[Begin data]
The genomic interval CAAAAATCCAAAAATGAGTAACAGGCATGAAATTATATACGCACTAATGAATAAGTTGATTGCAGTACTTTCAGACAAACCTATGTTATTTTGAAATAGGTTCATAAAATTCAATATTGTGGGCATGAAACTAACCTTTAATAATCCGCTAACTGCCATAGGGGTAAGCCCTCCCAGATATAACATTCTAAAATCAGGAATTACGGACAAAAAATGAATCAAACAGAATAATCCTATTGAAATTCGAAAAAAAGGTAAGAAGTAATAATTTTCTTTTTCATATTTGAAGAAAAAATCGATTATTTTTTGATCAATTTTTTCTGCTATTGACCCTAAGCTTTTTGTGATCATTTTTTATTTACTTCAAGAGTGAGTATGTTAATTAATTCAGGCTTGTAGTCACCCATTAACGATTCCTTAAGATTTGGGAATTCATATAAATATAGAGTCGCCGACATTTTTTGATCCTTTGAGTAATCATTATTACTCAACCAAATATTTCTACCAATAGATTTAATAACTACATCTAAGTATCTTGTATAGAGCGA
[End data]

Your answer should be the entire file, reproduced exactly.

The genomic interval CAAAAATCCAAAAATGAGTAACAGGCATGAAATTATATACGCACTAATGAATAAGTTGATTGCAGTACTTTCAGACAAACCTATGTTATTTTGAAATAGGTTCATAAAATTCAATATTGTGGGCATGAAACTAACCTTTAATAATCCGCTAACTGCCATAGGGGTAAGCCCTCCCAGATATAACATTCTAAAATCAGGAATTACGGACAAAAAATGAATCAAACAGAATAATCCTATTGAAATTCGAAAAAAAGGTAAGAAGTAATAATTTTCTTTTTCATATTTGAAGAAAAAATCGATTATTTTTTGATCAATTTTTTCTGCTATTGACCCTAAGCTTTTTGTGATCATTTTTTATTTACTTCAAGAGTGAGTATGTTAATTAATTCAGGCTTGTAGTCACCCATTAACGATTCCTTAAGATTTGGGAATTCATATAAATATAGAGTCGCCGACATTTTTTGATCCTTTGAGTAATCATTATTACTCAACCAAATATTTCTACCAATAGATTTAATAACTACATCTAAGTATCTTGTATAGAGCGA